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Head banned for bullying has high court appeal thrown out

A High Court judge has thrown out a headteacher’s appeal against a teaching ban for bullying in a case that was said by one union to be a sign of the misconduct regulator “failing”. 

Mahzia ‘Pepe’ Hart, former headteacher of Trinity Church School in Radstock, Somerset, appealed a prohibition order banning her from working in the profession for at least two years.

Last year, the general secretary of the NAHT union, Paul Whiteman, said he had “significant concerns” over the case, adding “every week gives us cause for concern that the TRA [Teaching Regulation Agency] is a failing regulator”. 

But Mr Justice Eyre dismissed Hart’s appeal in a judgement published last Friday following a two-day hearing at London’s High Court in November.

He said: “When in a position of leadership and power [Hart] was found to have bullied teachers who were pregnant (and as such vulnerable at least to a degree); to have made inappropriate comments to or about staff members; to have mocked staff members; and to have intimidated staff members. 

“She was found to have done this repeatedly and over a period of three years.”

An independent TRA panel ruled in November 2022 that Hart was guilty of “bullying, intimidating, mocking, mimicking and making inappropriate comments towards staff over a number of years” as part of “a pattern of behaviour that was incompatible with being a teacher”.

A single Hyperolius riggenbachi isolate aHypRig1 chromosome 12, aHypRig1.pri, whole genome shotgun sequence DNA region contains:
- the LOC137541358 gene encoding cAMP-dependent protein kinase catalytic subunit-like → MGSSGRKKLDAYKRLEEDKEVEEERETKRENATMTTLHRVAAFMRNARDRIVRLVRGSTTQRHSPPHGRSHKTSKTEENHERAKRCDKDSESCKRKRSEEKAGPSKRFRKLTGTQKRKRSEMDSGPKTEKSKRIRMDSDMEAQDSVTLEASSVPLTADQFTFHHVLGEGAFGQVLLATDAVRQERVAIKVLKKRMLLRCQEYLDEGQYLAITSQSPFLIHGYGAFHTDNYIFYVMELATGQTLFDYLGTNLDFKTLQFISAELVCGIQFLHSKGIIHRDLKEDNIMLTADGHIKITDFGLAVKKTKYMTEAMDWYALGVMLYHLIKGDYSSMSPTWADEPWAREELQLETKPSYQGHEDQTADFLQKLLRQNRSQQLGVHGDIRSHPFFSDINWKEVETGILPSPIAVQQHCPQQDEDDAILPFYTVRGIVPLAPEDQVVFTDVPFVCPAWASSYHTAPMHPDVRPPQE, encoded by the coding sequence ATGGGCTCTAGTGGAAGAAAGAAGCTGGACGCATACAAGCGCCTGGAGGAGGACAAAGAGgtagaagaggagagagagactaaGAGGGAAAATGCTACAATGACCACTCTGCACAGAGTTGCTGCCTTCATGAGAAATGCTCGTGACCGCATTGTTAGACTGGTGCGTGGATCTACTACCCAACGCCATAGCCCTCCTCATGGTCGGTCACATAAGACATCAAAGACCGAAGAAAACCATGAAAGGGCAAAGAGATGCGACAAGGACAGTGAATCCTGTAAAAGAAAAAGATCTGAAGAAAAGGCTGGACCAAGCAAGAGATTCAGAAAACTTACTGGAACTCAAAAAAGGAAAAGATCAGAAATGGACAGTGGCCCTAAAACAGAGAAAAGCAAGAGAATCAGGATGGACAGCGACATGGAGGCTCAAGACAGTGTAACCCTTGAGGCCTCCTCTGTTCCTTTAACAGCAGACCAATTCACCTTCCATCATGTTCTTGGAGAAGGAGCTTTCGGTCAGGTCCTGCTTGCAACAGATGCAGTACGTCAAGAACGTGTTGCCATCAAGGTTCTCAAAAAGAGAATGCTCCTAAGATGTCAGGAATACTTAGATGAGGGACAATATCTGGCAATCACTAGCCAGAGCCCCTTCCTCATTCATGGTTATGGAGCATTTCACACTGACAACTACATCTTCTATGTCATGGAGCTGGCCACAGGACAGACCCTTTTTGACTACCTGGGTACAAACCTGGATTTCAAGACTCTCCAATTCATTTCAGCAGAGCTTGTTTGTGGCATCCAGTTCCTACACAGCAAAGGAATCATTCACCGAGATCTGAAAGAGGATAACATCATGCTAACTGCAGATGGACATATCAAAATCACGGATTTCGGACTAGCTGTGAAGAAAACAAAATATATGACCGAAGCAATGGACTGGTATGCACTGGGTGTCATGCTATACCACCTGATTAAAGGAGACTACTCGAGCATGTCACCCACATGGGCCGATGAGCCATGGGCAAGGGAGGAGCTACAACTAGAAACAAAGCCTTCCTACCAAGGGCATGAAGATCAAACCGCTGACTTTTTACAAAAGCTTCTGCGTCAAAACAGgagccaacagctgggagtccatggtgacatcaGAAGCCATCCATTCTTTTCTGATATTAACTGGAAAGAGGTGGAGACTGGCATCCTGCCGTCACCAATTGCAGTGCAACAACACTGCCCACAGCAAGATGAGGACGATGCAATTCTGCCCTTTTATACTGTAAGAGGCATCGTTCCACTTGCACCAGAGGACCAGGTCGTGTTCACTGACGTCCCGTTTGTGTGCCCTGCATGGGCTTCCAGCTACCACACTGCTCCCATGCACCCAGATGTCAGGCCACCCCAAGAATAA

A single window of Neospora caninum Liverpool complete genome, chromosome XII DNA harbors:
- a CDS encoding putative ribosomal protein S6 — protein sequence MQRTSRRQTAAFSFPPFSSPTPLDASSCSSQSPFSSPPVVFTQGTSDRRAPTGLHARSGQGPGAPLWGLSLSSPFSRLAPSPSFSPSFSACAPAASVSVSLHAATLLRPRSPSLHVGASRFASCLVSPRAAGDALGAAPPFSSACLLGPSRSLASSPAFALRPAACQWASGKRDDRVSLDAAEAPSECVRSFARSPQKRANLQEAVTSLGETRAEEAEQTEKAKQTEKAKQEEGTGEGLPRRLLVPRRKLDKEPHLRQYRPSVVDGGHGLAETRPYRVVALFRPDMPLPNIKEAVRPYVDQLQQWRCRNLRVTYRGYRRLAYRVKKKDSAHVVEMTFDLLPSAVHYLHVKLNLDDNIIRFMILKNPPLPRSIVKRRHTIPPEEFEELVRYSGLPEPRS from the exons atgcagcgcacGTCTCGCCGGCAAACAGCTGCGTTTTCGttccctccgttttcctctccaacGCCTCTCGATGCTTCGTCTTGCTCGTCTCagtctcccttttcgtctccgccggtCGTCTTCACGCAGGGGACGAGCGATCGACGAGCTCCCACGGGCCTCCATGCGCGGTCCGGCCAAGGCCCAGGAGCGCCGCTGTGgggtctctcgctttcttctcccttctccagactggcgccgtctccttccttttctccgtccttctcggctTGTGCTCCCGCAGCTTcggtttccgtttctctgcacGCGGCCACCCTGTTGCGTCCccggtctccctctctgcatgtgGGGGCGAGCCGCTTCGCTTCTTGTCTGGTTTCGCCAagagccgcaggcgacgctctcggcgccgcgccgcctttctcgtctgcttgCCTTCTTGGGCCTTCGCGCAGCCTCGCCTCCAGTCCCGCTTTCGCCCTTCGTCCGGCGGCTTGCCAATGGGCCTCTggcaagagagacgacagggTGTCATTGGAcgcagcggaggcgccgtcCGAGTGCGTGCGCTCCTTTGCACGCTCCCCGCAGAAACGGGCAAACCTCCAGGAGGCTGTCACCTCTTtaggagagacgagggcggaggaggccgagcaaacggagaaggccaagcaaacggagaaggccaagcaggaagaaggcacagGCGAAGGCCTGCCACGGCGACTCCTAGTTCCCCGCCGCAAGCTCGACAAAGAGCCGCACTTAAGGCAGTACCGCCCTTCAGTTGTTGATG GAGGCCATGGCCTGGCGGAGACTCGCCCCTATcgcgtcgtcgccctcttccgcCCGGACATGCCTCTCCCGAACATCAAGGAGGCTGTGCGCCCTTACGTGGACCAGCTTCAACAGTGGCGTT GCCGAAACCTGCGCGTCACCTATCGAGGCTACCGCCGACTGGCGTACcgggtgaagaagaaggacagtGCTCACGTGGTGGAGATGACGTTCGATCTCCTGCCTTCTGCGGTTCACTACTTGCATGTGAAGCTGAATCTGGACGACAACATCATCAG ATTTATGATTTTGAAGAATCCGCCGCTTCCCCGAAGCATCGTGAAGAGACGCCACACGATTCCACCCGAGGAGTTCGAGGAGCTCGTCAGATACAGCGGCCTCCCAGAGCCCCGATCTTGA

Hart won several national awards but resigned in 2015 following complaints by a “number of staff members”. 

But after a five-week TRA hearing, 25 specific allegations against her were found “not proved”. Eleven others were also withdrawn by regulators before the verdict.

Hart ‘disappointed’ by high court appeal outcome

Her grounds for the High Court appeal related to the procedural fairness of the case, the panel’s approach to assessing evidence, and whether the sanction was “necessary and proportionate”. 

However, Eyre said Hart’s “submissions as to the nature and gravity of her actions markedly underplay the seriousness of her conduct”. 

The TRA panel found Hart had “failed to make any expression of remorse or demonstrate any insight”. Eyre found it was “entitled to regard the risk of recurrence as a very powerful factor”.  

He said the “panel’s approach to the fact-finding exercise was markedly careful and restrained”. 

Hart said she is “disappointed” by the outcome and “cannot show remorse for things that I have not done”. 

She said on X: “It would be going against my own principles and morals to not challenge injustice, hence the reason I felt compelled to appeal the TRA decision… I cannot show remorse for things that I have not done.”

Alongside the TRA case, Hart has been suing the National Education Union (NEU) and its regional district secretary David Biddleston. She accused him of inciting union members to complain about her, motivated partly by anti-academy sentiment.

Biddleston “denies the alleged conspiracy” and argues he was “acting in his capacity” as an NEU officer.

These proceedings are “ongoing” but “it does not appear that a hearing is imminent”, Eyre added.

Hart told Schools Week her ongoing legal battle is “taking its toll on my mental health on a daily basis”. 

Whiteman said this week that NAHT “never comment on the details of individual cases” but said it “remains concerned about issues with the TRA. We are using every means available to seek improvement.”

The regulator was rebranded as the TRA after the spectacular collapse of a high-profile and controversial case of teachers said to be involved in the Trojan Horse scandal.

A huge backlog in cases since Covid also means they now take on average more than two years to resolve.

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